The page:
• Clarity of purpose gives us the drive to accomplish our goals. When we are very clear on what it is we want to accomplish, we are better able to focus our attention and energy. My husband and others who worked to make this experience happen were very clear on what they wanted and why they wanted it. Likewise, the Spurs organization had a clear purpose for responding to the request and preparing a memorable experience.
  • Passion and compassion motivate us to work toward something beyond ourselves. Any worthwhile goal will do more than satisfy a selfish desire. Transformational experiences have  an effect on others while also meeting a personal need. My step-son’s experience was a direct result of the passion and compassion of numerous people involved in making this night a reality — passion for bringing joy to him, and compassion for his situation.
  • Grace is the heart of transformational experiences. Grace – love and compassion freely given – encourages us to be generous toward others. When we experience grace in our own lives, our response is to show grace to others. Studies show that even people in dire circumstances give freely to others when they experience love and compassion themselves. If each of us can be gracious toward others, we can create a chain-reaction that can transform our families, communities, maybe even a whole society.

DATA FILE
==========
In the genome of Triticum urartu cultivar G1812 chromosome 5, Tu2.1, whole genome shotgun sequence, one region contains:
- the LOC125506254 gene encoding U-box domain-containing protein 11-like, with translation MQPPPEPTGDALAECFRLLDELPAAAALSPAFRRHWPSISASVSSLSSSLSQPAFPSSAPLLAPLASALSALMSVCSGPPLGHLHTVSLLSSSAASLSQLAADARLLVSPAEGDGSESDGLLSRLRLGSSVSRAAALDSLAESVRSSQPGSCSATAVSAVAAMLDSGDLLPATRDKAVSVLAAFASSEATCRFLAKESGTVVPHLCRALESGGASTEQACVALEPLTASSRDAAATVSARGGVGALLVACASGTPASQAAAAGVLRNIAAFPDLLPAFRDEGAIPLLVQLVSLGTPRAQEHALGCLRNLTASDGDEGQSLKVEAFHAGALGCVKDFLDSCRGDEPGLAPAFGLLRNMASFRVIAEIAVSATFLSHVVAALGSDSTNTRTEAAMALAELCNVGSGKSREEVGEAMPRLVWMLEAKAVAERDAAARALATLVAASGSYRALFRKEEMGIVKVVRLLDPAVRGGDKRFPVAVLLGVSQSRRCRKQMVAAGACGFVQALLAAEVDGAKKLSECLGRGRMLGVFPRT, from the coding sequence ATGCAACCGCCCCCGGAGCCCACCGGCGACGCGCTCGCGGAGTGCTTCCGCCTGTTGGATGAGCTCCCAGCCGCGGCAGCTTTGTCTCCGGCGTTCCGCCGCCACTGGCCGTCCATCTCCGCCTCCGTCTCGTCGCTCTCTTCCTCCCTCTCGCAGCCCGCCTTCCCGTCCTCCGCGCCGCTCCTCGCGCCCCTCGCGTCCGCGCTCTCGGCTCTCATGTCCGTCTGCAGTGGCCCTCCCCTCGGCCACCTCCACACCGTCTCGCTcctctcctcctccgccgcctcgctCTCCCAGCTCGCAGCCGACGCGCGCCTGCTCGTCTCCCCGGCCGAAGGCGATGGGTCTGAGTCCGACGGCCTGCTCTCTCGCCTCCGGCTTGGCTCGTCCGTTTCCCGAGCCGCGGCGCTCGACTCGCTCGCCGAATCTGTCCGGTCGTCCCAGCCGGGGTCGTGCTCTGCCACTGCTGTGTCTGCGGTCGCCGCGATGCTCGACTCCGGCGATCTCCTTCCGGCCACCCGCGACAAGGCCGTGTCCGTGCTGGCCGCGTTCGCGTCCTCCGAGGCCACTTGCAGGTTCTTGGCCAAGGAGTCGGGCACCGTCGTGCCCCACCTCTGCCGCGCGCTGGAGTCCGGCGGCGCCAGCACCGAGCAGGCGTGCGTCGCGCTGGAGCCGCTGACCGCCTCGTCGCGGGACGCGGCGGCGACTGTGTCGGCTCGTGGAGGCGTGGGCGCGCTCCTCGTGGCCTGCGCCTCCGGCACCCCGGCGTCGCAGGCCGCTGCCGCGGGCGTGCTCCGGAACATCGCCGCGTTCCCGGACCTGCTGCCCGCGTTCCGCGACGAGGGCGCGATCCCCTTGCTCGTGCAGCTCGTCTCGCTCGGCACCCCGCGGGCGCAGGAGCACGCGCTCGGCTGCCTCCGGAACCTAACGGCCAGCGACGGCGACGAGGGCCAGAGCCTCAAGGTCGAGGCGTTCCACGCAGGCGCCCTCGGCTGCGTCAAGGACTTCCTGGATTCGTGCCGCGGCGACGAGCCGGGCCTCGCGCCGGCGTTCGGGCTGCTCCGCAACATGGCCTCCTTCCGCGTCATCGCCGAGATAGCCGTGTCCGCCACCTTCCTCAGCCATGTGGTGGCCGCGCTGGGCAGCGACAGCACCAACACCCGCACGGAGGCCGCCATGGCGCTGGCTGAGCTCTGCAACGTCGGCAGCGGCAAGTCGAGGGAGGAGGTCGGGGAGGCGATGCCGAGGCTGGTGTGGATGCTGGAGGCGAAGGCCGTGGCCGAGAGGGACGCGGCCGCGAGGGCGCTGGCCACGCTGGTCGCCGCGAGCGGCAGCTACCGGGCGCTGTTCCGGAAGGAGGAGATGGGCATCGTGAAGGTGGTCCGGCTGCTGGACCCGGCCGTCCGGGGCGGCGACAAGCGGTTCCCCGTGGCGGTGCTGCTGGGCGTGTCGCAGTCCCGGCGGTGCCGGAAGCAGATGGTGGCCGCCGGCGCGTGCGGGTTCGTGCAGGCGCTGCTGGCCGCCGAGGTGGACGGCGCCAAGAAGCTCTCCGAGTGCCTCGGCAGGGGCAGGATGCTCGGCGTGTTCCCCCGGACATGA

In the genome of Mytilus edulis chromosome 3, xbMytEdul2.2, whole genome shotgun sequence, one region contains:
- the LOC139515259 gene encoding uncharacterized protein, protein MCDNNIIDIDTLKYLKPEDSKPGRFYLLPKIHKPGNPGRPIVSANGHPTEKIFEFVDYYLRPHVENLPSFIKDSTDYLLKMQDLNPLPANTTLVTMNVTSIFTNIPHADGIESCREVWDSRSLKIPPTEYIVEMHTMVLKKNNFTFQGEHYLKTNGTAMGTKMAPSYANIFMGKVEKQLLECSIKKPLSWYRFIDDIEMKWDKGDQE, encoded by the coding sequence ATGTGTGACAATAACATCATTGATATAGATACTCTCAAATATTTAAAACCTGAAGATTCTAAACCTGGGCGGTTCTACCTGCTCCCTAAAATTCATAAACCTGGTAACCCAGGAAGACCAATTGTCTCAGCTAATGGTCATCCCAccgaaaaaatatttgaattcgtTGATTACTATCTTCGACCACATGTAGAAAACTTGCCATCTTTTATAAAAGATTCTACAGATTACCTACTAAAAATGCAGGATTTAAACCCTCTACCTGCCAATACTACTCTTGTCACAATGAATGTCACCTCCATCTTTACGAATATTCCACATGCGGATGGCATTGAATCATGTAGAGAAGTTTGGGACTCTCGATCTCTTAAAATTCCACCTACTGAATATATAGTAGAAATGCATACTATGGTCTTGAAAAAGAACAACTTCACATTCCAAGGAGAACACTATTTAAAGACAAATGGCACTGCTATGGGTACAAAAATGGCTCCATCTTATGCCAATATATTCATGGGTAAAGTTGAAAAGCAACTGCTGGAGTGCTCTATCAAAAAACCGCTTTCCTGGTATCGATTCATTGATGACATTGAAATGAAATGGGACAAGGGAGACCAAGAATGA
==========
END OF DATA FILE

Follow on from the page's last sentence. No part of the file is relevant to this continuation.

• Closely connected to grace is generosity. Everything that was done for my step-son was an act of generosity – the family and friends who made calls and worked connections to arranged the event, the Spurs organization’s careful planning and implementing of the experience, David Robinson coming to meet him and pray with the family, the Spur celebs who spent time with us during the game, even the people who sat around us and cheered David on.
  • This experience also had a huge impact because of the attention to detail. It would have been great just to get free tickets to the game, but the Spurs did not stop there. A small staff was dedicated to making this a transformational experience for my step-son. From the time we arrived until we left, everything was precisely planned and executed. Once the Spurs organization received the request, they began planning the evening specifically for his enjoyment. When we want to accomplish something meaningful, paying attention to the details enables us to go beyond mediocre to excellence.

Organizations like the Spurs do these kinds of charitable events all the time. It is one of the ways sports teams and other such groups give back to the community and provide themselves with some positive publicity. What was so impressive about this particular experience is the care with which they provided it.